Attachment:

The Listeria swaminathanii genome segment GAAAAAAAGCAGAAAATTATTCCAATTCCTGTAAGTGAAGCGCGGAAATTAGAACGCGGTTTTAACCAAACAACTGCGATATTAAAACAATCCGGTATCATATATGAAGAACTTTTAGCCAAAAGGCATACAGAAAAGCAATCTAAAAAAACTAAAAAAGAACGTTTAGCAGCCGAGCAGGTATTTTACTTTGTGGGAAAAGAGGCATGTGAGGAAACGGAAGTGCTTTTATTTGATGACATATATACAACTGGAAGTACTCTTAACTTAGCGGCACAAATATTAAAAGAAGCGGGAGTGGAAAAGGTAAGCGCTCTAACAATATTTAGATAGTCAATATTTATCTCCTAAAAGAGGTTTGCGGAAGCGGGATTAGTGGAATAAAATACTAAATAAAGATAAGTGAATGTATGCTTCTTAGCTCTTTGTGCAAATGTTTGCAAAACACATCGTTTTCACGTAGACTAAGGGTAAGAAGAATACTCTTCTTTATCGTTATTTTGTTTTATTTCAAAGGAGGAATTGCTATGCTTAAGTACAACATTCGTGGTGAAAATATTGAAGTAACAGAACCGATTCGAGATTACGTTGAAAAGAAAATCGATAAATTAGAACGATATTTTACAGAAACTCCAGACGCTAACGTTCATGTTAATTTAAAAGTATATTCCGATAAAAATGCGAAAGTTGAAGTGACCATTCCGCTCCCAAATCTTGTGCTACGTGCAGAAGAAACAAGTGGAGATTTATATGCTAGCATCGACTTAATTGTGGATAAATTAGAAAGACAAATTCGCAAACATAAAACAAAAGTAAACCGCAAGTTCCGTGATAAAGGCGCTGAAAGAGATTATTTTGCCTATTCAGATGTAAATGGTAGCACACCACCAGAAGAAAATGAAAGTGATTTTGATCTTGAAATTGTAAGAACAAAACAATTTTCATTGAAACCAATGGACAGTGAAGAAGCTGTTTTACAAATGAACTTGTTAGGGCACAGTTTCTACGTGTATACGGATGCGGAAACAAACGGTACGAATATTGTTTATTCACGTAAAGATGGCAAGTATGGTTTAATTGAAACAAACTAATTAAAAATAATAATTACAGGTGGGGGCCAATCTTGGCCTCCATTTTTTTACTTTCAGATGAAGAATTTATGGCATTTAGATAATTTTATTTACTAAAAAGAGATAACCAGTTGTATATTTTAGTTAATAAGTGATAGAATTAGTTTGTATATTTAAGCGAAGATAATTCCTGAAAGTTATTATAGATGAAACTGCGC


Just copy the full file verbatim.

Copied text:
The Listeria swaminathanii genome segment GAAAAAAAGCAGAAAATTATTCCAATTCCTGTAAGTGAAGCGCGGAAATTAGAACGCGGTTTTAACCAAACAACTGCGATATTAAAACAATCCGGTATCATATATGAAGAACTTTTAGCCAAAAGGCATACAGAAAAGCAATCTAAAAAAACTAAAAAAGAACGTTTAGCAGCCGAGCAGGTATTTTACTTTGTGGGAAAAGAGGCATGTGAGGAAACGGAAGTGCTTTTATTTGATGACATATATACAACTGGAAGTACTCTTAACTTAGCGGCACAAATATTAAAAGAAGCGGGAGTGGAAAAGGTAAGCGCTCTAACAATATTTAGATAGTCAATATTTATCTCCTAAAAGAGGTTTGCGGAAGCGGGATTAGTGGAATAAAATACTAAATAAAGATAAGTGAATGTATGCTTCTTAGCTCTTTGTGCAAATGTTTGCAAAACACATCGTTTTCACGTAGACTAAGGGTAAGAAGAATACTCTTCTTTATCGTTATTTTGTTTTATTTCAAAGGAGGAATTGCTATGCTTAAGTACAACATTCGTGGTGAAAATATTGAAGTAACAGAACCGATTCGAGATTACGTTGAAAAGAAAATCGATAAATTAGAACGATATTTTACAGAAACTCCAGACGCTAACGTTCATGTTAATTTAAAAGTATATTCCGATAAAAATGCGAAAGTTGAAGTGACCATTCCGCTCCCAAATCTTGTGCTACGTGCAGAAGAAACAAGTGGAGATTTATATGCTAGCATCGACTTAATTGTGGATAAATTAGAAAGACAAATTCGCAAACATAAAACAAAAGTAAACCGCAAGTTCCGTGATAAAGGCGCTGAAAGAGATTATTTTGCCTATTCAGATGTAAATGGTAGCACACCACCAGAAGAAAATGAAAGTGATTTTGATCTTGAAATTGTAAGAACAAAACAATTTTCATTGAAACCAATGGACAGTGAAGAAGCTGTTTTACAAATGAACTTGTTAGGGCACAGTTTCTACGTGTATACGGATGCGGAAACAAACGGTACGAATATTGTTTATTCACGTAAAGATGGCAAGTATGGTTTAATTGAAACAAACTAATTAAAAATAATAATTACAGGTGGGGGCCAATCTTGGCCTCCATTTTTTTACTTTCAGATGAAGAATTTATGGCATTTAGATAATTTTATTTACTAAAAAGAGATAACCAGTTGTATATTTTAGTTAATAAGTGATAGAATTAGTTTGTATATTTAAGCGAAGATAATTCCTGAAAGTTATTATAGATGAAACTGCGC